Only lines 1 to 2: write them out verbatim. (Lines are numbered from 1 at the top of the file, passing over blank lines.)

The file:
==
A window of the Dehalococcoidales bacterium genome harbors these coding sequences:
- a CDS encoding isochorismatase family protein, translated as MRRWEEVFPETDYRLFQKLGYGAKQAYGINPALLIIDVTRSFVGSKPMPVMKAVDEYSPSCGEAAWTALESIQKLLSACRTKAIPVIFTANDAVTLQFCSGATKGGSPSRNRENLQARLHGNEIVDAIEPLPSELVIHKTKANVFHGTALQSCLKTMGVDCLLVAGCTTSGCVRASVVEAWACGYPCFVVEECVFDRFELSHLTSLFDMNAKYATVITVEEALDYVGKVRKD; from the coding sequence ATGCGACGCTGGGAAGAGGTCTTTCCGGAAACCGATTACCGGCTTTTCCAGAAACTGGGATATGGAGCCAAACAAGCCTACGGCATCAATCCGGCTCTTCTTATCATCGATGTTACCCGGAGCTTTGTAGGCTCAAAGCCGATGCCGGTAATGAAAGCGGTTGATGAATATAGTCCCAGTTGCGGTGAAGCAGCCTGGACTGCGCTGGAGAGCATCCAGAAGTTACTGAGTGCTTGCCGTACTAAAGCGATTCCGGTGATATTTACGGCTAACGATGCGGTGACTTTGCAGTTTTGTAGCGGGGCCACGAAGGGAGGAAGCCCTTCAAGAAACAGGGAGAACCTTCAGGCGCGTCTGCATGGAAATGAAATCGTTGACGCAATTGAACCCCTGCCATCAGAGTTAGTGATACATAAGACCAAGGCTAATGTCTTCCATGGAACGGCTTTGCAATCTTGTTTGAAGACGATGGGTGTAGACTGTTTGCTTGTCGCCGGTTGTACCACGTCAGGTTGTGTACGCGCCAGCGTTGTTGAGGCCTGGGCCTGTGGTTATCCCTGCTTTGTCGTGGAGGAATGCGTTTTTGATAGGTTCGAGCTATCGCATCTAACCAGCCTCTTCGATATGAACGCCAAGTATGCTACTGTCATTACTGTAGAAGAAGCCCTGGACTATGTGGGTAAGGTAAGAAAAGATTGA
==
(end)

A window of the Dehalococcoidales bacterium genome harbors these coding sequences:
- a CDS encoding isochorismatase family protein, translated as MRRWEEVFPETDYRLFQKLGYGAKQAYGINPALLIIDVTRSFVGSKPMPVMKAVDEYSPSCGEAAWTALESIQKLLSACRTKAIPVIFTANDAVTLQFCSGATKGGSPSRNRENLQARLHGNEIVDAIEPLPSELVIHKTKANVFHGTALQSCLKTMGVDCLLVAGCTTSGCVRASVVEAWACGYPCFVVEECVFDRFELSHLTSLFDMNAKYATVITVEEALDYVGKVRKD; from the coding sequence ATGCGACGCTGGGAAGAGGTCTTTCCGGAAACCGATTACCGGCTTTTCCAGAAACTGGGATATGGAGCCAAACAAGCCTACGGCATCAATCCGGCTCTTCTTATCATCGATGTTACCCGGAGCTTTGTAGGCTCAAAGCCGATGCCGGTAATGAAAGCGGTTGATGAATATAGTCCCAGTTGCGGTGAAGCAGCCTGGACTGCGCTGGAGAGCATCCAGAAGTTACTGAGTGCTTGCCGTACTAAAGCGATTCCGGTGATATTTACGGCTAACGATGCGGTGACTTTGCAGTTTTGTAGCGGGGCCACGAAGGGAGGAAGCCCTTCAAGAAACAGGGAGAACCTTCAGGCGCGTCTGCATGGAAATGAAATCGTTGACGCAATTGAACCCCTGCCATCAGAGTTAGTGATACATAAGACCAAGGCTAATGTCTTCCATGGAACGGCTTTGCAATCTTGTTTGAAGACGATGGGTGTAGACTGTTTGCTTGTCGCCGGTTGTACCACGTCAGGTTGTGTACGCGCCAGCGTTGTTGAGGCCTGGGCCTGTGGTTATCCCTGCTTTGTCGTGGAGGAATGCGTTTTTGATAGGTTCGAGCTATCGCATCTAACCAGCCTCTTCGATATGAACGCCAAGTATGCTACTGTCATTACTGTAGAAGAAGCCCTGGACTATGTGGGTAAGGTAAGAAAAGATTGA